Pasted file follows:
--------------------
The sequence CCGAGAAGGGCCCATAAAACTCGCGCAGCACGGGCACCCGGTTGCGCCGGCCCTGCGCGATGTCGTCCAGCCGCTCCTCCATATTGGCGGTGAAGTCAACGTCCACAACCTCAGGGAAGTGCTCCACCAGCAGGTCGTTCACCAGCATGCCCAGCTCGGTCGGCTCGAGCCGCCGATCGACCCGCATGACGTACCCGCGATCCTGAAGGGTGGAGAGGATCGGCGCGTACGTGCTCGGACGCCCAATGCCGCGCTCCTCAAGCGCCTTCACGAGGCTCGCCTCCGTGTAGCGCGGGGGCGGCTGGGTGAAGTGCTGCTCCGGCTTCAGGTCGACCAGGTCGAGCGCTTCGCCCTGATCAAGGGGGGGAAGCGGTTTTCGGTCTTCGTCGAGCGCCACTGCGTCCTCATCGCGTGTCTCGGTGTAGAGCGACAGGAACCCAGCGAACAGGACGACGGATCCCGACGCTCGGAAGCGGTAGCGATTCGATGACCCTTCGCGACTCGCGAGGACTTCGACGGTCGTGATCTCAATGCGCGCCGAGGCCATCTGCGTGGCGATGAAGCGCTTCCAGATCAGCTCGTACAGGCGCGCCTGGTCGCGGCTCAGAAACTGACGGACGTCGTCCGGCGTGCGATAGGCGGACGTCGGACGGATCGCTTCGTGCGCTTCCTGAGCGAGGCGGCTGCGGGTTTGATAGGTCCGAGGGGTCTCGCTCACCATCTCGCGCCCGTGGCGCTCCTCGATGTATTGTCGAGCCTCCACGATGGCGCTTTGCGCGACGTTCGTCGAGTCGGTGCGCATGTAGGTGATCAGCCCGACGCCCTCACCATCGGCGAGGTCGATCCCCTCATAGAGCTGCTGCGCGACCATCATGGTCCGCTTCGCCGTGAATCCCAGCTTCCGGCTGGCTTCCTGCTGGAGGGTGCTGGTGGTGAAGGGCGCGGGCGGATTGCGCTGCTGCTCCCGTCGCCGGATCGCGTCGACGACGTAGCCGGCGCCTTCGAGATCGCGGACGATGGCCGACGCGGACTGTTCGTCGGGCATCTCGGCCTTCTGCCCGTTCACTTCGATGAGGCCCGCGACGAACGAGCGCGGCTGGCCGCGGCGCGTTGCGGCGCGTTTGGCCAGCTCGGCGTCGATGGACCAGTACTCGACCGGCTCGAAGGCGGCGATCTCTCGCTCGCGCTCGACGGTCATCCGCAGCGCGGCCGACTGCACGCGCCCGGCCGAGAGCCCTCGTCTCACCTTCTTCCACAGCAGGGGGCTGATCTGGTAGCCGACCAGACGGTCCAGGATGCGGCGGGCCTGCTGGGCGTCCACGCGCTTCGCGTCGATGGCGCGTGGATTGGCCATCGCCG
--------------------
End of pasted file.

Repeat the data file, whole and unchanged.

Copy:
The sequence CCGAGAAGGGCCCATAAAACTCGCGCAGCACGGGCACCCGGTTGCGCCGGCCCTGCGCGATGTCGTCCAGCCGCTCCTCCATATTGGCGGTGAAGTCAACGTCCACAACCTCAGGGAAGTGCTCCACCAGCAGGTCGTTCACCAGCATGCCCAGCTCGGTCGGCTCGAGCCGCCGATCGACCCGCATGACGTACCCGCGATCCTGAAGGGTGGAGAGGATCGGCGCGTACGTGCTCGGACGCCCAATGCCGCGCTCCTCAAGCGCCTTCACGAGGCTCGCCTCCGTGTAGCGCGGGGGCGGCTGGGTGAAGTGCTGCTCCGGCTTCAGGTCGACCAGGTCGAGCGCTTCGCCCTGATCAAGGGGGGGAAGCGGTTTTCGGTCTTCGTCGAGCGCCACTGCGTCCTCATCGCGTGTCTCGGTGTAGAGCGACAGGAACCCAGCGAACAGGACGACGGATCCCGACGCTCGGAAGCGGTAGCGATTCGATGACCCTTCGCGACTCGCGAGGACTTCGACGGTCGTGATCTCAATGCGCGCCGAGGCCATCTGCGTGGCGATGAAGCGCTTCCAGATCAGCTCGTACAGGCGCGCCTGGTCGCGGCTCAGAAACTGACGGACGTCGTCCGGCGTGCGATAGGCGGACGTCGGACGGATCGCTTCGTGCGCTTCCTGAGCGAGGCGGCTGCGGGTTTGATAGGTCCGAGGGGTCTCGCTCACCATCTCGCGCCCGTGGCGCTCCTCGATGTATTGTCGAGCCTCCACGATGGCGCTTTGCGCGACGTTCGTCGAGTCGGTGCGCATGTAGGTGATCAGCCCGACGCCCTCACCATCGGCGAGGTCGATCCCCTCATAGAGCTGCTGCGCGACCATCATGGTCCGCTTCGCCGTGAATCCCAGCTTCCGGCTGGCTTCCTGCTGGAGGGTGCTGGTGGTGAAGGGCGCGGGCGGATTGCGCTGCTGCTCCCGTCGCCGGATCGCGTCGACGACGTAGCCGGCGCCTTCGAGATCGCGGACGATGGCCGACGCGGACTGTTCGTCGGGCATCTCGGCCTTCTGCCCGTTCACTTCGATGAGGCCCGCGACGAACGAGCGCGGCTGGCCGCGGCGCGTTGCGGCGCGTTTGGCCAGCTCGGCGTCGATGGACCAGTACTCGACCGGCTCGAAGGCGGCGATCTCTCGCTCGCGCTCGACGGTCATCCGCAGCGCGGCCGACTGCACGCGCCCGGCCGAGAGCCCTCGTCTCACCTTCTTCCACAGCAGGGGGCTGATCTGGTAGCCGACCAGACGGTCCAGGATGCGGCGGGCCTGCTGGGCGTCCACGCGCTTCGCGTCGATGGCGCGTGGATTGGCCATCGCCG